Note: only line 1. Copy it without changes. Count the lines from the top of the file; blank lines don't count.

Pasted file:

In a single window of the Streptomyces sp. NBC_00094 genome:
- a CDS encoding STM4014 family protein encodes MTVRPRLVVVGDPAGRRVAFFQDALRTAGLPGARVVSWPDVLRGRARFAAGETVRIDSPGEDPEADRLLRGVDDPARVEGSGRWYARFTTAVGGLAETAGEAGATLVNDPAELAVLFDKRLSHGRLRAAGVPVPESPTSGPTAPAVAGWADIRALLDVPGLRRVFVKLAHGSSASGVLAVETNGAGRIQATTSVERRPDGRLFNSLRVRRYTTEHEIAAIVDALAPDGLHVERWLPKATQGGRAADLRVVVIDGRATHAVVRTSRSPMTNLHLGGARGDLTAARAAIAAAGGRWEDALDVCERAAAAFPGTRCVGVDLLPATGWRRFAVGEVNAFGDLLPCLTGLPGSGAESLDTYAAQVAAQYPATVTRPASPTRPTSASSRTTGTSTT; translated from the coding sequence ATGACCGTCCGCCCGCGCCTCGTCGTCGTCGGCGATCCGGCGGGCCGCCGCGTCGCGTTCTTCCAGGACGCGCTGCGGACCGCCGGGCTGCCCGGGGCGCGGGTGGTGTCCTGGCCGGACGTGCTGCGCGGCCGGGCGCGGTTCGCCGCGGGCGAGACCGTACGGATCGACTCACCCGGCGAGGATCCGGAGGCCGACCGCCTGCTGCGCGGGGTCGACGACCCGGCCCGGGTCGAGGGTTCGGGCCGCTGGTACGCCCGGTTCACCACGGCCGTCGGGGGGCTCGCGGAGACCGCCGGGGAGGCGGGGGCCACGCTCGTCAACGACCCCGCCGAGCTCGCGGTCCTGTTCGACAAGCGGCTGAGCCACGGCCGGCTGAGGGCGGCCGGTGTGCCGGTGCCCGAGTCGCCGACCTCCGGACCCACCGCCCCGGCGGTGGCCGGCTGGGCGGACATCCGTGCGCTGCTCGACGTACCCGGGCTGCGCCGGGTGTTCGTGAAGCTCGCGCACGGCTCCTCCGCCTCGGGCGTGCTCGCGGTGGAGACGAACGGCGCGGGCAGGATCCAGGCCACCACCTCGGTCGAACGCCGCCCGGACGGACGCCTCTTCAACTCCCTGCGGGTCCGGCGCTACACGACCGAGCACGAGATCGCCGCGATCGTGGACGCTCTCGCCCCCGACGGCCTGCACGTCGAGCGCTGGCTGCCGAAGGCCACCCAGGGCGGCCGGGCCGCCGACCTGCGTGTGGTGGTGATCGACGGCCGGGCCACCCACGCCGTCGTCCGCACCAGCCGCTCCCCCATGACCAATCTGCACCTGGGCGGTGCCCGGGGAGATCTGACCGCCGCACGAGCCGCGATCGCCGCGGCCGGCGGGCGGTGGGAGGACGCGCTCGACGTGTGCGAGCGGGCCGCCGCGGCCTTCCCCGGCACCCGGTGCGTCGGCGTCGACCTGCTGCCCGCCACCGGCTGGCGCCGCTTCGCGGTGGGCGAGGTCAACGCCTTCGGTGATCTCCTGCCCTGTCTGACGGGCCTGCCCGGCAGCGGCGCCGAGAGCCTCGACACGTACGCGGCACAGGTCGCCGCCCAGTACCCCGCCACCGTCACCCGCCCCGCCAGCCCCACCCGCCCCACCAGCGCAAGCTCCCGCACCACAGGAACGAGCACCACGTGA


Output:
In a single window of the Streptomyces sp. NBC_00094 genome: